‘I’m Listening to Tupac: a Review of Maxine Beneba Clarke’s “The Hate Race”’, by Stephen Pham


Against the blinding whiteness of settler-colonial Australia’s history, Maxine Beneba Clarke, a woman with Afro-Caribbean ancestry, casts a shadow. The Hate Race, her memoir, explores the contours of this image by focusing on Clarke’s experiences of racism growing up in the outer western Sydney suburb of Kellyville. In the spirit of the philosopher Georges Gusdorf’s essay ‘The Conditions and Limits of Autobiography’, Clarke’s memoir “reveals…the effort of a creator to give the meaning of his [sic] own mythic tale. He [sic] wrestles with his [sic] shadow, certain only of never laying hold of it.” While The Hate Race chronicles this struggle towards an individualistic notion of self-hood, it also palpably aspires to write to and for a collective affected by racism. Exploring the ways in which Australian racism has distorted her image, Clarke seeks to recast and reshape her shadow into a human one.

Throughout The Hate Race, Clarke depicts acts of racism as lying on a spectrum. On one end, there is the quarter page of anti-black slurs that are easily identifiable as malicious and racist; on the other, there is a boyfriend’s mother fetishising and racialising mixed-race children (“Mixed-race babies are so adorable … you wouldn’t say half-caste anymore, would you?”), which is well-intentioned but just as racist. Somewhere in-between, there is the racism that can be accidental, such as when the same boyfriend offers Clarke scallywag/golliwog biscuits shaped as anti-black caricatures, and there is the racism that is plausibly deniable. The latter occurs when Carlita Allen declares to a preschool-aged Clarke that, “You are brown.” As Clarke reflects:

There lurked, in this small girl’s declaration, an implied deficiency. I was in no doubt that there was something wrong with being brown, that being brown was not a very desirable thing at all [emphasis in original].

For Clarke the ill intent of this kind of declaration is always “lurking”. Here she conveys how racism can evade detection by outsiders, and how racism can appear descriptive, which is why Carlita Allen’s mother shrugs it off as being “so honest”, while Clarke alone perceives its malice. The Hate Race charts racism in all its permutations and argues that no matter the intention behind it—whether benevolent, malevolent, or non-existent—it is no less racist.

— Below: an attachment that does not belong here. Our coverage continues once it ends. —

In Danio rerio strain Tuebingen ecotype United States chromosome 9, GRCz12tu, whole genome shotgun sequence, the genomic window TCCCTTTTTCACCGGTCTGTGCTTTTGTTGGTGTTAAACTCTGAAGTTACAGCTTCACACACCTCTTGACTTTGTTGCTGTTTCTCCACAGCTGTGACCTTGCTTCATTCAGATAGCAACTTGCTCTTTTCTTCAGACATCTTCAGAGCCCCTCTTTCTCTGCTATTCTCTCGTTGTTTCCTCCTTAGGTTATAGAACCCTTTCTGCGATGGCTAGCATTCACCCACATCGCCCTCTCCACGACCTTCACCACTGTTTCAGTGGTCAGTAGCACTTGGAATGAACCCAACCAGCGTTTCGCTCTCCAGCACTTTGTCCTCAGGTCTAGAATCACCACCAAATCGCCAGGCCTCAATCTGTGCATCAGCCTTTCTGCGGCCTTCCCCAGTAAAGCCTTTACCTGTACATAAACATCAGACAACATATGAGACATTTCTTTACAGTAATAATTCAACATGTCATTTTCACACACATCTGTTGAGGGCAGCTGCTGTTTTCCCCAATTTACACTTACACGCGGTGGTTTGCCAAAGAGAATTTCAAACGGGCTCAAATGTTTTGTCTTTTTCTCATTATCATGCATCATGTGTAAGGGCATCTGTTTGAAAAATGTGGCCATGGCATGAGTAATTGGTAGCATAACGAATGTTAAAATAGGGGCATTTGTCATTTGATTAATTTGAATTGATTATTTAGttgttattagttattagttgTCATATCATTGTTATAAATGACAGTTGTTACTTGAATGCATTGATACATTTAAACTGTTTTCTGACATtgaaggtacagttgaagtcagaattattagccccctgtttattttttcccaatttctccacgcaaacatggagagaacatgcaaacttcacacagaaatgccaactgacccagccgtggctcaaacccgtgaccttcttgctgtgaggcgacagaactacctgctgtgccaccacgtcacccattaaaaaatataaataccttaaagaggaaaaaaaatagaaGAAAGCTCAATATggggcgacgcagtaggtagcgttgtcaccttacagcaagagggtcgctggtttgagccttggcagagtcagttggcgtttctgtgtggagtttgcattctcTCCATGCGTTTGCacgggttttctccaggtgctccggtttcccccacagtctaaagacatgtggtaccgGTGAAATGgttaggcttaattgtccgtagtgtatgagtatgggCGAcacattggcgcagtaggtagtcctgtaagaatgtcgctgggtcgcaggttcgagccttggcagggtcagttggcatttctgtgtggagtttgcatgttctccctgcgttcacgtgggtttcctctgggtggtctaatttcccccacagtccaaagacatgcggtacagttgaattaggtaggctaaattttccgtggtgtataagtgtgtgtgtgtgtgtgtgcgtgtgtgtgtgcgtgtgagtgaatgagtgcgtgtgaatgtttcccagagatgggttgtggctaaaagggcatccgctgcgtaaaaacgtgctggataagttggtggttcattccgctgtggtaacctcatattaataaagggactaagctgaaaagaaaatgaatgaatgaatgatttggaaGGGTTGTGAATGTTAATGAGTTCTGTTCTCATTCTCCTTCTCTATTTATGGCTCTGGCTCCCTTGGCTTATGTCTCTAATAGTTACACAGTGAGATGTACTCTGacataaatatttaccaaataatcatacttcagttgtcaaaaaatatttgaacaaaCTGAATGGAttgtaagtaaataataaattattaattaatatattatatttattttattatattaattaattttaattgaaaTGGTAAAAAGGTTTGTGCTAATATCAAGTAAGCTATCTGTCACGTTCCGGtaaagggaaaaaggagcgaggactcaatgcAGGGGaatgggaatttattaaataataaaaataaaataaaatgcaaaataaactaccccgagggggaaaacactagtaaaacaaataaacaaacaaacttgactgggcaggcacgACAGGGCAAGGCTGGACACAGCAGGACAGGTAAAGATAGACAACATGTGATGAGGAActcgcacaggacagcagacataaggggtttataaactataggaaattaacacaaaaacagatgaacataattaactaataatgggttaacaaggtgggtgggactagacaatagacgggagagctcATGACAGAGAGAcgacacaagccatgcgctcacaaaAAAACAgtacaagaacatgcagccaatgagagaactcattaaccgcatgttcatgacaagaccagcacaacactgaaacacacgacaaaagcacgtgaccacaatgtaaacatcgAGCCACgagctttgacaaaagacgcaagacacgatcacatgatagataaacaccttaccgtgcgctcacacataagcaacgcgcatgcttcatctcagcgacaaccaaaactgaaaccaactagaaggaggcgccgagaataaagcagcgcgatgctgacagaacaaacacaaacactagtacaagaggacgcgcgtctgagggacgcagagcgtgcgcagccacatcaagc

Racism, like a shadow, draws attention to the body. The Hate Race documents the ways that Clarke tries to reshape both: with chemical hair straightening, by tucking in her bottom, through sheer will. When light patches appear on a young Clarke’s face and her mother suspects vitiligo, Clarke hopes that she will, “emerge from the vitiligo white: free from golliwog jokes, ‘bad’ hair and my untuckable bottom.” Here, Clarke’s racialised body is her primary source of anguish. Where Clarke perceives herself as human, non-black others see her black body as an obstruction to her humanity – being ‘free’ of this racialisation is what she wishes for when she wishes to be ‘white’. The Hate Race is remarkable in its depiction of this antagonism between mind and body, which racism complicates by accentuating the latter.

Clarke shows that this division between mind and body is a fantasy. Racism targets the body but it also shapes the mind. In an emotionally devastating scene, a preschool classmate, “sweet pale-faced” Rebecca, asks Clarke, “Do you have normal feelings … like normal people? [emphasis in original]”, with the repetition of ‘normal’ excluding her on the basis of her skin colour. Clarke replies “I don’t know”, showing that this exclusion has sunk deep. If in this memoir Clarke wrestles with her shadow, it’s one disfigured by whiteness to the point that it isn’t recognisable to anyone as human, least of all Clarke herself.

At its crux, this tension realises itself through self-harm. Of this she writes, “My hands would flutter unthinkingly around my face, fingernails absent-mindedly peeling back layers of flesh and skin.” The modifiers “unthinkingly” and “absent-mindedly” convey that Clarke’s self-harm occurs beyond consciousness. The Hate Race is startling in this stark depiction of Clarke’s helplessness, both in the face of racism and over her own body. In Postcolonial Representations: Women, Literature, Identity Françoise Lionnet argues that self-harm in women functions as an expression of agency against a lack of social power, stemming from: